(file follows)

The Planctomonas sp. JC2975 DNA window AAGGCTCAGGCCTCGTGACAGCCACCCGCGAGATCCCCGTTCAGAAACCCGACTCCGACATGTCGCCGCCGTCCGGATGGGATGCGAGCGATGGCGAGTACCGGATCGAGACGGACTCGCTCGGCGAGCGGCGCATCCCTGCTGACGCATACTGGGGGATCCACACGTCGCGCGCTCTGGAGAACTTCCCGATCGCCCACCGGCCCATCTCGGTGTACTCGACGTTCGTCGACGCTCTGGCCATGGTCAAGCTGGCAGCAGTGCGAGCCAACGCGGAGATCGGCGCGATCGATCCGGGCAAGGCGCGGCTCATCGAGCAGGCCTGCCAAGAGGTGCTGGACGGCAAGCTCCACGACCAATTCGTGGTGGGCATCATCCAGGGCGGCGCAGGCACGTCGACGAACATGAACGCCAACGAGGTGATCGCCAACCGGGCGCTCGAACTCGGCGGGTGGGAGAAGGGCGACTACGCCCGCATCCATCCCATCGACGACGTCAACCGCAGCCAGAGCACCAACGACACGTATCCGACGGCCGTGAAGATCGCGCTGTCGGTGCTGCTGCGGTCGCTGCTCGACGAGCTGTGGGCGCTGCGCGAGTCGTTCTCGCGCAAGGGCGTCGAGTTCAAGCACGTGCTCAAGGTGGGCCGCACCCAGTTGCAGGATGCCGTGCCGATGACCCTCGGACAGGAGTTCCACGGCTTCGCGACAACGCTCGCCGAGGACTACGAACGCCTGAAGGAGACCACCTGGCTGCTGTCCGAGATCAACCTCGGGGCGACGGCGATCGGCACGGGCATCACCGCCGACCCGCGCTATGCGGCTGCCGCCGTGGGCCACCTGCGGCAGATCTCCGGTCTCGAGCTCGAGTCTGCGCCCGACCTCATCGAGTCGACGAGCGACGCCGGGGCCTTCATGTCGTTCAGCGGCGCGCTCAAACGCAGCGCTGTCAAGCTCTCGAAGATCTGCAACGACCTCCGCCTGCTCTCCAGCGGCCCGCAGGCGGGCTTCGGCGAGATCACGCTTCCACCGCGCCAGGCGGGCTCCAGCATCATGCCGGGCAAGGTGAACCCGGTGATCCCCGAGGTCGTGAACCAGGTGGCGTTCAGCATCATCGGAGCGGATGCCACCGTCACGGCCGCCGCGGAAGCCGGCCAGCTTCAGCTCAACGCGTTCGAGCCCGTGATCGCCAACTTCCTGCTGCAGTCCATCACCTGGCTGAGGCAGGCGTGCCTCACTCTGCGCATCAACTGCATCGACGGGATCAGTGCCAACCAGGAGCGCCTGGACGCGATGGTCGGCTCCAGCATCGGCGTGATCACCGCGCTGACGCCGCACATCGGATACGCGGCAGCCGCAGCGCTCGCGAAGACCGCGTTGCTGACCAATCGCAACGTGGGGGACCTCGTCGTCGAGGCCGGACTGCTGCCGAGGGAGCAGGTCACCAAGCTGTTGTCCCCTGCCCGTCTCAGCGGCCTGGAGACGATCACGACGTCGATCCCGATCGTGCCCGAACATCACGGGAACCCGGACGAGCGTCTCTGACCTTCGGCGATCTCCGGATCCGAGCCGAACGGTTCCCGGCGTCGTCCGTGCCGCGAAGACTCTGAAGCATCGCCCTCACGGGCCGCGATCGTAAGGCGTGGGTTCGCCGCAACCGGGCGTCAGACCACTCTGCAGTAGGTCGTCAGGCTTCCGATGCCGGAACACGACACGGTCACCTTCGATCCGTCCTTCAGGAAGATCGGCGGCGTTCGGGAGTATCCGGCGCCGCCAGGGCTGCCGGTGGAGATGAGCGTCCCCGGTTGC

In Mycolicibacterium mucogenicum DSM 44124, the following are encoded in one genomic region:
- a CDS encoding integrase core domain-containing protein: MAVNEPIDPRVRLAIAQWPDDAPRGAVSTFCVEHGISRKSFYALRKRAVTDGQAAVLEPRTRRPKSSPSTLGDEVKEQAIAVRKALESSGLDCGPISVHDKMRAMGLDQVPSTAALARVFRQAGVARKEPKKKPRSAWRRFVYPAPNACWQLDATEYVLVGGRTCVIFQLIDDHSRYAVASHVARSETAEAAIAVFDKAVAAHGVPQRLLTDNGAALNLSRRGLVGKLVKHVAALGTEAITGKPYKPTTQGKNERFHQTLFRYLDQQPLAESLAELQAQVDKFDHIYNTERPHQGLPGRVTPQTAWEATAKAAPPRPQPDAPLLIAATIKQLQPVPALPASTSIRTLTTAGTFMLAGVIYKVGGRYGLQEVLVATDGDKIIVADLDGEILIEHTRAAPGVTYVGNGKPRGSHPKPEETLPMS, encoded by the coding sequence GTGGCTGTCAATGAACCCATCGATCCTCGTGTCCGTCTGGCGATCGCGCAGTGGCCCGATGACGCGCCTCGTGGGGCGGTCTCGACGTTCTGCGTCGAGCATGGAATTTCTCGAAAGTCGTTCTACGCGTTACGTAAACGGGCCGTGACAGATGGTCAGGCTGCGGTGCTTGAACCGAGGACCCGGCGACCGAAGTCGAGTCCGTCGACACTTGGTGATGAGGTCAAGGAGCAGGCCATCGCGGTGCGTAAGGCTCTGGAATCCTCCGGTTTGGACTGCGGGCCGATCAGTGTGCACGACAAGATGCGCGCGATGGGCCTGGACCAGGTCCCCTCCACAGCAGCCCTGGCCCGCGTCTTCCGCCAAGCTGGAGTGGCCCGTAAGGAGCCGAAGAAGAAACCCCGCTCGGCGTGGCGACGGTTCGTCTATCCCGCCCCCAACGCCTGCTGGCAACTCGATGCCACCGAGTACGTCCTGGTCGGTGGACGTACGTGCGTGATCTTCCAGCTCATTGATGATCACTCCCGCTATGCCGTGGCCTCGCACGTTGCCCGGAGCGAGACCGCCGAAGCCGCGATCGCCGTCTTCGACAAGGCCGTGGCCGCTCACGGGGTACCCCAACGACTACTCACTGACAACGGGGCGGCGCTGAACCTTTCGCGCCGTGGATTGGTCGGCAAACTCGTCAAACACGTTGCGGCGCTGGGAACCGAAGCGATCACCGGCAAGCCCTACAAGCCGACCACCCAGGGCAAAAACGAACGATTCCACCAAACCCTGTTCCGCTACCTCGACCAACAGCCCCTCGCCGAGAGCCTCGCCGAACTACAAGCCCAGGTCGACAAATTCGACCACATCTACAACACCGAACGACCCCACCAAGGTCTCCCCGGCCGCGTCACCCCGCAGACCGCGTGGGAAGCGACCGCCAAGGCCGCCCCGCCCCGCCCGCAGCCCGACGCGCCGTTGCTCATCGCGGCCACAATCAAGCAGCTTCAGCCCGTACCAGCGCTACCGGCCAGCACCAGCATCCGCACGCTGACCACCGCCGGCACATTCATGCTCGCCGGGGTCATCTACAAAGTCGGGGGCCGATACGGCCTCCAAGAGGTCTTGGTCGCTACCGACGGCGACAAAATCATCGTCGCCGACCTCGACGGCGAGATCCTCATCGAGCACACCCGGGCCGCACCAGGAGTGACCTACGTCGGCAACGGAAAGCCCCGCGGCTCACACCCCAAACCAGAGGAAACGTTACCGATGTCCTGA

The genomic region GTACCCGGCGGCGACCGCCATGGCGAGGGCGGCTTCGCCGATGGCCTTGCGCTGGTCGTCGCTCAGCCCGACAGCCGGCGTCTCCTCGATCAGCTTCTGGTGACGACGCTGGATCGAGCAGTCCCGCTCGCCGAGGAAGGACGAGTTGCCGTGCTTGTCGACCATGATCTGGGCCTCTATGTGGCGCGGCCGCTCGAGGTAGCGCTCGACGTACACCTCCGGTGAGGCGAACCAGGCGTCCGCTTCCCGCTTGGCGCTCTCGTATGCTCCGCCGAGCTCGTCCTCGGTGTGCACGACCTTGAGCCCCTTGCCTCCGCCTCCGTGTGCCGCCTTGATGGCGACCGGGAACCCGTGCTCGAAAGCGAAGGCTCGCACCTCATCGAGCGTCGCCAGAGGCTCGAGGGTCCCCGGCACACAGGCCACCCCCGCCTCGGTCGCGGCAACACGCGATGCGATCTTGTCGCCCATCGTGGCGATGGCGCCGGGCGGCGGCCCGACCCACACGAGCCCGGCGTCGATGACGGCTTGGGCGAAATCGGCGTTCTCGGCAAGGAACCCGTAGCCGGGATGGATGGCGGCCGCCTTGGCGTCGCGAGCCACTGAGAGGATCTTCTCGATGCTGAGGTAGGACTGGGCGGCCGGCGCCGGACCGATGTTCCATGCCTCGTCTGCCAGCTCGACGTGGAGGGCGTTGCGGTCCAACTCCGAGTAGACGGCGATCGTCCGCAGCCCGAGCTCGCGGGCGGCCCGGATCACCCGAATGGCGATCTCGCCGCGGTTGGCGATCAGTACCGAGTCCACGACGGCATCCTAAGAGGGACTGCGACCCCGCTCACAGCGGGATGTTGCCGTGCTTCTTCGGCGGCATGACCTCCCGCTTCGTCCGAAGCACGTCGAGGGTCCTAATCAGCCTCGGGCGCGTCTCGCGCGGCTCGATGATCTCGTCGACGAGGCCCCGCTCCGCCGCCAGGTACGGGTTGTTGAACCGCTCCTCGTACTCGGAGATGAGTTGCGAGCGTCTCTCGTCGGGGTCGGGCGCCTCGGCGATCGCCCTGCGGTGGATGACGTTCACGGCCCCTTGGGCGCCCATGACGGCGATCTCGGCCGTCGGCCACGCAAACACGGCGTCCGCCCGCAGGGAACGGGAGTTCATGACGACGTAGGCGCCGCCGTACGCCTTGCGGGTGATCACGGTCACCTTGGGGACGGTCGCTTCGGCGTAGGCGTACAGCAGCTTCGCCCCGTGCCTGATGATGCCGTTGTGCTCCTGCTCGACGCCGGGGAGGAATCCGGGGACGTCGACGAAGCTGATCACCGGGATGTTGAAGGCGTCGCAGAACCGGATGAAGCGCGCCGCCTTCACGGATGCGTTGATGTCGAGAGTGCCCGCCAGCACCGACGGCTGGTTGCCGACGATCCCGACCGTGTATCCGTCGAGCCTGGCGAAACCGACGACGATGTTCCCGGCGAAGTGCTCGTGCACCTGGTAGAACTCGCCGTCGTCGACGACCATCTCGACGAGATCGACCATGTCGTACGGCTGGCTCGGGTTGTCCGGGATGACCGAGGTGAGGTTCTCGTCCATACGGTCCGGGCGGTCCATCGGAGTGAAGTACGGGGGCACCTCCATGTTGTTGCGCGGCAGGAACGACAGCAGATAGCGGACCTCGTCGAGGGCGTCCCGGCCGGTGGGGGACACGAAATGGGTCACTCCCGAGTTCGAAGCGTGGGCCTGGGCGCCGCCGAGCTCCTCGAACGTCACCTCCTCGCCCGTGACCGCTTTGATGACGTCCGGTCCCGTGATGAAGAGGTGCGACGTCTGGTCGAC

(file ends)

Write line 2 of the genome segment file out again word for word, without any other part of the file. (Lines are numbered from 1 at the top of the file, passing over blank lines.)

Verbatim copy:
In Mycolicibacterium mucogenicum DSM 44124, the following are encoded in one genomic region: